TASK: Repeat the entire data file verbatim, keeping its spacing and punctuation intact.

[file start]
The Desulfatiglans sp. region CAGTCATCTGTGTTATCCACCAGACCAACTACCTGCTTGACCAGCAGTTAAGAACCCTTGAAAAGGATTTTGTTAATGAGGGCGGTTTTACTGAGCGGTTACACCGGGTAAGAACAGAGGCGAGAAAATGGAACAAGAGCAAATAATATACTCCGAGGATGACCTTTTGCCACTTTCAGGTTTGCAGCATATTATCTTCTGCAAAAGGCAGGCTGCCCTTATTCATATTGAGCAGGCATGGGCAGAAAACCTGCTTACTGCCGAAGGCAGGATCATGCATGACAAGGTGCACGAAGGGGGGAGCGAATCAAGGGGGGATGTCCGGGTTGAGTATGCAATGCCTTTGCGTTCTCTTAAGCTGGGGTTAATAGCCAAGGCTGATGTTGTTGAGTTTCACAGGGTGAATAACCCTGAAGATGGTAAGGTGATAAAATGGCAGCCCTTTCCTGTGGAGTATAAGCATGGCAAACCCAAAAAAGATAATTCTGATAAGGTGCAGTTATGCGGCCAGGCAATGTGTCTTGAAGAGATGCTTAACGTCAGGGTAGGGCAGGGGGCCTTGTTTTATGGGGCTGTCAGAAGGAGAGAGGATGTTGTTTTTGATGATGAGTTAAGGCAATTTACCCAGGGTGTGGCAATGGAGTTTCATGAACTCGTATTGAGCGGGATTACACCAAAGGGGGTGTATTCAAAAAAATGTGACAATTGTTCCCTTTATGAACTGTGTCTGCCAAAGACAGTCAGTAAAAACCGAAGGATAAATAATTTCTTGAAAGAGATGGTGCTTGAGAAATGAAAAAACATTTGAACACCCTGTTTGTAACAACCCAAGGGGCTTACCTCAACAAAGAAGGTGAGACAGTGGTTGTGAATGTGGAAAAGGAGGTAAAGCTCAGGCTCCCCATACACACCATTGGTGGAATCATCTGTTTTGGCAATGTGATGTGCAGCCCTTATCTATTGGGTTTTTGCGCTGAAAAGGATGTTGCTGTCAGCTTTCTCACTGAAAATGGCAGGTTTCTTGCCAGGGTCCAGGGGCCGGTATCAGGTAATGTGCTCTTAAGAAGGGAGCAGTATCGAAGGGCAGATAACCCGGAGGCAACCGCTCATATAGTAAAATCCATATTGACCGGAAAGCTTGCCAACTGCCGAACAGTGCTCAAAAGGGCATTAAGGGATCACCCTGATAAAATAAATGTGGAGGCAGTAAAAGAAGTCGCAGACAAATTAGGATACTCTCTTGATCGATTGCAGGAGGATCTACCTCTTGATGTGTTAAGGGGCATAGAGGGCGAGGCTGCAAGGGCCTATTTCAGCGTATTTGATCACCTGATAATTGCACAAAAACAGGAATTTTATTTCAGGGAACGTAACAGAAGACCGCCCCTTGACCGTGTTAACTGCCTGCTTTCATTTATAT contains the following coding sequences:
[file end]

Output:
The Desulfatiglans sp. region CAGTCATCTGTGTTATCCACCAGACCAACTACCTGCTTGACCAGCAGTTAAGAACCCTTGAAAAGGATTTTGTTAATGAGGGCGGTTTTACTGAGCGGTTACACCGGGTAAGAACAGAGGCGAGAAAATGGAACAAGAGCAAATAATATACTCCGAGGATGACCTTTTGCCACTTTCAGGTTTGCAGCATATTATCTTCTGCAAAAGGCAGGCTGCCCTTATTCATATTGAGCAGGCATGGGCAGAAAACCTGCTTACTGCCGAAGGCAGGATCATGCATGACAAGGTGCACGAAGGGGGGAGCGAATCAAGGGGGGATGTCCGGGTTGAGTATGCAATGCCTTTGCGTTCTCTTAAGCTGGGGTTAATAGCCAAGGCTGATGTTGTTGAGTTTCACAGGGTGAATAACCCTGAAGATGGTAAGGTGATAAAATGGCAGCCCTTTCCTGTGGAGTATAAGCATGGCAAACCCAAAAAAGATAATTCTGATAAGGTGCAGTTATGCGGCCAGGCAATGTGTCTTGAAGAGATGCTTAACGTCAGGGTAGGGCAGGGGGCCTTGTTTTATGGGGCTGTCAGAAGGAGAGAGGATGTTGTTTTTGATGATGAGTTAAGGCAATTTACCCAGGGTGTGGCAATGGAGTTTCATGAACTCGTATTGAGCGGGATTACACCAAAGGGGGTGTATTCAAAAAAATGTGACAATTGTTCCCTTTATGAACTGTGTCTGCCAAAGACAGTCAGTAAAAACCGAAGGATAAATAATTTCTTGAAAGAGATGGTGCTTGAGAAATGAAAAAACATTTGAACACCCTGTTTGTAACAACCCAAGGGGCTTACCTCAACAAAGAAGGTGAGACAGTGGTTGTGAATGTGGAAAAGGAGGTAAAGCTCAGGCTCCCCATACACACCATTGGTGGAATCATCTGTTTTGGCAATGTGATGTGCAGCCCTTATCTATTGGGTTTTTGCGCTGAAAAGGATGTTGCTGTCAGCTTTCTCACTGAAAATGGCAGGTTTCTTGCCAGGGTCCAGGGGCCGGTATCAGGTAATGTGCTCTTAAGAAGGGAGCAGTATCGAAGGGCAGATAACCCGGAGGCAACCGCTCATATAGTAAAATCCATATTGACCGGAAAGCTTGCCAACTGCCGAACAGTGCTCAAAAGGGCATTAAGGGATCACCCTGATAAAATAAATGTGGAGGCAGTAAAAGAAGTCGCAGACAAATTAGGATACTCTCTTGATCGATTGCAGGAGGATCTACCTCTTGATGTGTTAAGGGGCATAGAGGGCGAGGCTGCAAGGGCCTATTTCAGCGTATTTGATCACCTGATAATTGCACAAAAACAGGAATTTTATTTCAGGGAACGTAACAGAAGACCGCCCCTTGACCGTGTTAACTGCCTGCTTTCATTTATAT contains the following coding sequences: